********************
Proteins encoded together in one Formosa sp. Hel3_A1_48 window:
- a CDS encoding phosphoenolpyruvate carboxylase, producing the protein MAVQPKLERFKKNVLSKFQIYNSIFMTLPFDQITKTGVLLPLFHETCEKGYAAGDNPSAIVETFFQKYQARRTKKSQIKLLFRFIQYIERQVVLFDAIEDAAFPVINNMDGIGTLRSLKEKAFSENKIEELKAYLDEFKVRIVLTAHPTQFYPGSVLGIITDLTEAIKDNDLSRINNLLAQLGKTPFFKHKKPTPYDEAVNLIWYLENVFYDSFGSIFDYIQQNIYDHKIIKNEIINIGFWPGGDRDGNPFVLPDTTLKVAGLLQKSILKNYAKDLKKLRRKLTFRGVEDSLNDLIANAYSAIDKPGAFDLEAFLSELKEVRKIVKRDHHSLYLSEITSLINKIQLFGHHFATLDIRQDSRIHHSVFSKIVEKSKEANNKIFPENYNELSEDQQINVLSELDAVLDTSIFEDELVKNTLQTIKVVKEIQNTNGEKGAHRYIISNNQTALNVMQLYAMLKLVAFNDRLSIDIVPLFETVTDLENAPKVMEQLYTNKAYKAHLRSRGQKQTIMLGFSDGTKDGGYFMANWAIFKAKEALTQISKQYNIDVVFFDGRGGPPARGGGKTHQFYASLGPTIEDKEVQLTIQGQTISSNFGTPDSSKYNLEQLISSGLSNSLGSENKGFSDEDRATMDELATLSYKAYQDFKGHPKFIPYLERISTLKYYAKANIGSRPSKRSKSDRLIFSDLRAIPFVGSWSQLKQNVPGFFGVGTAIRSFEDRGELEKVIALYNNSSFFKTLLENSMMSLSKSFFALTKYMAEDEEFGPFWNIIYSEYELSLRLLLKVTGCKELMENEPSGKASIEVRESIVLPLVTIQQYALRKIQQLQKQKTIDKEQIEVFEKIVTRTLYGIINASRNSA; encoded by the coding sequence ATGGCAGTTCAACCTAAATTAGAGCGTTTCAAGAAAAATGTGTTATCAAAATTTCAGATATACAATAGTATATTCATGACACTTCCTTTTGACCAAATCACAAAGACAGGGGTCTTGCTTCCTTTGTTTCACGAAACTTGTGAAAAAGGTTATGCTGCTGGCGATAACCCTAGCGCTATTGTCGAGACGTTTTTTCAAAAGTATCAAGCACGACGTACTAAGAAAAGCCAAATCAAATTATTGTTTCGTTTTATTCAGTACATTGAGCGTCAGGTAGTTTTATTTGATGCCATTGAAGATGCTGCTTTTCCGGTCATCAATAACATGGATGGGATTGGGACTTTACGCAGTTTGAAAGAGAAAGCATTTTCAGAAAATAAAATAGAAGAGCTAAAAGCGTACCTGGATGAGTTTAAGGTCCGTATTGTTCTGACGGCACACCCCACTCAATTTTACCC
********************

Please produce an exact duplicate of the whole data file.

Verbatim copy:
Proteins encoded together in one Formosa sp. Hel3_A1_48 window:
- a CDS encoding phosphoenolpyruvate carboxylase, producing the protein MAVQPKLERFKKNVLSKFQIYNSIFMTLPFDQITKTGVLLPLFHETCEKGYAAGDNPSAIVETFFQKYQARRTKKSQIKLLFRFIQYIERQVVLFDAIEDAAFPVINNMDGIGTLRSLKEKAFSENKIEELKAYLDEFKVRIVLTAHPTQFYPGSVLGIITDLTEAIKDNDLSRINNLLAQLGKTPFFKHKKPTPYDEAVNLIWYLENVFYDSFGSIFDYIQQNIYDHKIIKNEIINIGFWPGGDRDGNPFVLPDTTLKVAGLLQKSILKNYAKDLKKLRRKLTFRGVEDSLNDLIANAYSAIDKPGAFDLEAFLSELKEVRKIVKRDHHSLYLSEITSLINKIQLFGHHFATLDIRQDSRIHHSVFSKIVEKSKEANNKIFPENYNELSEDQQINVLSELDAVLDTSIFEDELVKNTLQTIKVVKEIQNTNGEKGAHRYIISNNQTALNVMQLYAMLKLVAFNDRLSIDIVPLFETVTDLENAPKVMEQLYTNKAYKAHLRSRGQKQTIMLGFSDGTKDGGYFMANWAIFKAKEALTQISKQYNIDVVFFDGRGGPPARGGGKTHQFYASLGPTIEDKEVQLTIQGQTISSNFGTPDSSKYNLEQLISSGLSNSLGSENKGFSDEDRATMDELATLSYKAYQDFKGHPKFIPYLERISTLKYYAKANIGSRPSKRSKSDRLIFSDLRAIPFVGSWSQLKQNVPGFFGVGTAIRSFEDRGELEKVIALYNNSSFFKTLLENSMMSLSKSFFALTKYMAEDEEFGPFWNIIYSEYELSLRLLLKVTGCKELMENEPSGKASIEVRESIVLPLVTIQQYALRKIQQLQKQKTIDKEQIEVFEKIVTRTLYGIINASRNSA; encoded by the coding sequence ATGGCAGTTCAACCTAAATTAGAGCGTTTCAAGAAAAATGTGTTATCAAAATTTCAGATATACAATAGTATATTCATGACACTTCCTTTTGACCAAATCACAAAGACAGGGGTCTTGCTTCCTTTGTTTCACGAAACTTGTGAAAAAGGTTATGCTGCTGGCGATAACCCTAGCGCTATTGTCGAGACGTTTTTTCAAAAGTATCAAGCACGACGTACTAAGAAAAGCCAAATCAAATTATTGTTTCGTTTTATTCAGTACATTGAGCGTCAGGTAGTTTTATTTGATGCCATTGAAGATGCTGCTTTTCCGGTCATCAATAACATGGATGGGATTGGGACTTTACGCAGTTTGAAAGAGAAAGCATTTTCAGAAAATAAAATAGAAGAGCTAAAAGCGTACCTGGATGAGTTTAAGGTCCGTATTGTTCTGACGGCACACCCCACTCAATTTTACCC